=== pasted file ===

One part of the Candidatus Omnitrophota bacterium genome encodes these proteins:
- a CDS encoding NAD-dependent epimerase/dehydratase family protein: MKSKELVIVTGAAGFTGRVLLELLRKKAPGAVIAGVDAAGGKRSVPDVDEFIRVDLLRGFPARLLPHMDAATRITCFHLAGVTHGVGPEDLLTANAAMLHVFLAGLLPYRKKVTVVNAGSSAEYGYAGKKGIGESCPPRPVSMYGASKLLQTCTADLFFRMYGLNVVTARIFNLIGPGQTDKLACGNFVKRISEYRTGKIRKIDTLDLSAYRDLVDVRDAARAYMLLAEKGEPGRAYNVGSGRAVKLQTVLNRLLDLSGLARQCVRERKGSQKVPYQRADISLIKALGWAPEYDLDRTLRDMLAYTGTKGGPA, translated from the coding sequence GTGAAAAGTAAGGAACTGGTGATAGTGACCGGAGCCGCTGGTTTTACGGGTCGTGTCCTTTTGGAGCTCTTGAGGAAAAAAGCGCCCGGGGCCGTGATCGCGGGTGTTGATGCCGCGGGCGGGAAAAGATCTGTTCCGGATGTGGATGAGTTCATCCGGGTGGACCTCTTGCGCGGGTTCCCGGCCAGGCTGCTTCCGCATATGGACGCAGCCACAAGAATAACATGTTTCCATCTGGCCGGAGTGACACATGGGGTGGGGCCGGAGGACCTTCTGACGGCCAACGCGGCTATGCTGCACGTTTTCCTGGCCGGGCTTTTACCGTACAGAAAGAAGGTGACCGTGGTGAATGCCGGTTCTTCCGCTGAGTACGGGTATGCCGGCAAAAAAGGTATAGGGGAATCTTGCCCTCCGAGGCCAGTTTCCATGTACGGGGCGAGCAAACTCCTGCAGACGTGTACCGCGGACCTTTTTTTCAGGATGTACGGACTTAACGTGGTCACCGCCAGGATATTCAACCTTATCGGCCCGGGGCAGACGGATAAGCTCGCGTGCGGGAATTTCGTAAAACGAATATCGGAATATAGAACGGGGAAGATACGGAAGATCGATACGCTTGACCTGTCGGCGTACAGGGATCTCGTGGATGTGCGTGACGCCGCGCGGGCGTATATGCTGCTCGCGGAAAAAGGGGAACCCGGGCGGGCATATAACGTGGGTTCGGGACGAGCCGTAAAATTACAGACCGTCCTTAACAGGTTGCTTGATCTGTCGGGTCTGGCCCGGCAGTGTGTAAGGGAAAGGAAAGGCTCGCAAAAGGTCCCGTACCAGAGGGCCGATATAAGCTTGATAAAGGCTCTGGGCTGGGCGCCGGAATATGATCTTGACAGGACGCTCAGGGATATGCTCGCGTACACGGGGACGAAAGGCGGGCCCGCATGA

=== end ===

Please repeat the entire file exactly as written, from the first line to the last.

One part of the Candidatus Omnitrophota bacterium genome encodes these proteins:
- a CDS encoding NAD-dependent epimerase/dehydratase family protein: MKSKELVIVTGAAGFTGRVLLELLRKKAPGAVIAGVDAAGGKRSVPDVDEFIRVDLLRGFPARLLPHMDAATRITCFHLAGVTHGVGPEDLLTANAAMLHVFLAGLLPYRKKVTVVNAGSSAEYGYAGKKGIGESCPPRPVSMYGASKLLQTCTADLFFRMYGLNVVTARIFNLIGPGQTDKLACGNFVKRISEYRTGKIRKIDTLDLSAYRDLVDVRDAARAYMLLAEKGEPGRAYNVGSGRAVKLQTVLNRLLDLSGLARQCVRERKGSQKVPYQRADISLIKALGWAPEYDLDRTLRDMLAYTGTKGGPA, translated from the coding sequence GTGAAAAGTAAGGAACTGGTGATAGTGACCGGAGCCGCTGGTTTTACGGGTCGTGTCCTTTTGGAGCTCTTGAGGAAAAAAGCGCCCGGGGCCGTGATCGCGGGTGTTGATGCCGCGGGCGGGAAAAGATCTGTTCCGGATGTGGATGAGTTCATCCGGGTGGACCTCTTGCGCGGGTTCCCGGCCAGGCTGCTTCCGCATATGGACGCAGCCACAAGAATAACATGTTTCCATCTGGCCGGAGTGACACATGGGGTGGGGCCGGAGGACCTTCTGACGGCCAACGCGGCTATGCTGCACGTTTTCCTGGCCGGGCTTTTACCGTACAGAAAGAAGGTGACCGTGGTGAATGCCGGTTCTTCCGCTGAGTACGGGTATGCCGGCAAAAAAGGTATAGGGGAATCTTGCCCTCCGAGGCCAGTTTCCATGTACGGGGCGAGCAAACTCCTGCAGACGTGTACCGCGGACCTTTTTTTCAGGATGTACGGACTTAACGTGGTCACCGCCAGGATATTCAACCTTATCGGCCCGGGGCAGACGGATAAGCTCGCGTGCGGGAATTTCGTAAAACGAATATCGGAATATAGAACGGGGAAGATACGGAAGATCGATACGCTTGACCTGTCGGCGTACAGGGATCTCGTGGATGTGCGTGACGCCGCGCGGGCGTATATGCTGCTCGCGGAAAAAGGGGAACCCGGGCGGGCATATAACGTGGGTTCGGGACGAGCCGTAAAATTACAGACCGTCCTTAACAGGTTGCTTGATCTGTCGGGTCTGGCCCGGCAGTGTGTAAGGGAAAGGAAAGGCTCGCAAAAGGTCCCGTACCAGAGGGCCGATATAAGCTTGATAAAGGCTCTGGGCTGGGCGCCGGAATATGATCTTGACAGGACGCTCAGGGATATGCTCGCGTACACGGGGACGAAAGGCGGGCCCGCATGA